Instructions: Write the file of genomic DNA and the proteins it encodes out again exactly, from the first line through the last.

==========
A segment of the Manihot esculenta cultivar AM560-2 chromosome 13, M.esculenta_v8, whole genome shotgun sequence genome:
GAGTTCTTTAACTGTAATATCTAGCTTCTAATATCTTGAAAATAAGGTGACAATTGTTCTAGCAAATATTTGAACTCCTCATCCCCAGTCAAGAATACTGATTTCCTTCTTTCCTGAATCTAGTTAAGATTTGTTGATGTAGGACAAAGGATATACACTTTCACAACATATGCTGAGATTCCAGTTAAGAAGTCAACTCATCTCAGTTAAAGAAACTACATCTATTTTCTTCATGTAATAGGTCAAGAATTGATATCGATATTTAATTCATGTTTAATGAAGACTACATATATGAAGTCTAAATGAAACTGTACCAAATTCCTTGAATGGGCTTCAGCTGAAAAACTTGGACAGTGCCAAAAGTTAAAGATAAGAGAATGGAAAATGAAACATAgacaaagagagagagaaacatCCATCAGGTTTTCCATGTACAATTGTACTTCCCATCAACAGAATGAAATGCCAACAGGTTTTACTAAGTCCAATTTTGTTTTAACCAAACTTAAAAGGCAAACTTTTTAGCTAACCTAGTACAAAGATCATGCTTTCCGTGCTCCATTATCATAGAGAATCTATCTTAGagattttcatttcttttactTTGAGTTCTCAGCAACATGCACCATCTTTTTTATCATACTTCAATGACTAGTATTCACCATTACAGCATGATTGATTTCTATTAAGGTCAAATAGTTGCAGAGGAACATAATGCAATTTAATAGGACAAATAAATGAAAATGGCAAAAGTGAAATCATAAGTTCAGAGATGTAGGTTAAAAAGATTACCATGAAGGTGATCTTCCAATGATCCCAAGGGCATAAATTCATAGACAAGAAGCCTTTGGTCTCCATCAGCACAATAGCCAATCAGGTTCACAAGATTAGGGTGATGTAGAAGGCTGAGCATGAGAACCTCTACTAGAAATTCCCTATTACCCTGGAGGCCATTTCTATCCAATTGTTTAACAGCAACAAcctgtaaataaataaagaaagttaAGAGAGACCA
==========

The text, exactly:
A segment of the Manihot esculenta cultivar AM560-2 chromosome 13, M.esculenta_v8, whole genome shotgun sequence genome:
GAGTTCTTTAACTGTAATATCTAGCTTCTAATATCTTGAAAATAAGGTGACAATTGTTCTAGCAAATATTTGAACTCCTCATCCCCAGTCAAGAATACTGATTTCCTTCTTTCCTGAATCTAGTTAAGATTTGTTGATGTAGGACAAAGGATATACACTTTCACAACATATGCTGAGATTCCAGTTAAGAAGTCAACTCATCTCAGTTAAAGAAACTACATCTATTTTCTTCATGTAATAGGTCAAGAATTGATATCGATATTTAATTCATGTTTAATGAAGACTACATATATGAAGTCTAAATGAAACTGTACCAAATTCCTTGAATGGGCTTCAGCTGAAAAACTTGGACAGTGCCAAAAGTTAAAGATAAGAGAATGGAAAATGAAACATAgacaaagagagagagaaacatCCATCAGGTTTTCCATGTACAATTGTACTTCCCATCAACAGAATGAAATGCCAACAGGTTTTACTAAGTCCAATTTTGTTTTAACCAAACTTAAAAGGCAAACTTTTTAGCTAACCTAGTACAAAGATCATGCTTTCCGTGCTCCATTATCATAGAGAATCTATCTTAGagattttcatttcttttactTTGAGTTCTCAGCAACATGCACCATCTTTTTTATCATACTTCAATGACTAGTATTCACCATTACAGCATGATTGATTTCTATTAAGGTCAAATAGTTGCAGAGGAACATAATGCAATTTAATAGGACAAATAAATGAAAATGGCAAAAGTGAAATCATAAGTTCAGAGATGTAGGTTAAAAAGATTACCATGAAGGTGATCTTCCAATGATCCCAAGGGCATAAATTCATAGACAAGAAGCCTTTGGTCTCCATCAGCACAATAGCCAATCAGGTTCACAAGATTAGGGTGATGTAGAAGGCTGAGCATGAGAACCTCTACTAGAAATTCCCTATTACCCTGGAGGCCATTTCTATCCAATTGTTTAACAGCAACAAcctgtaaataaataaagaaagttaAGAGAGACCA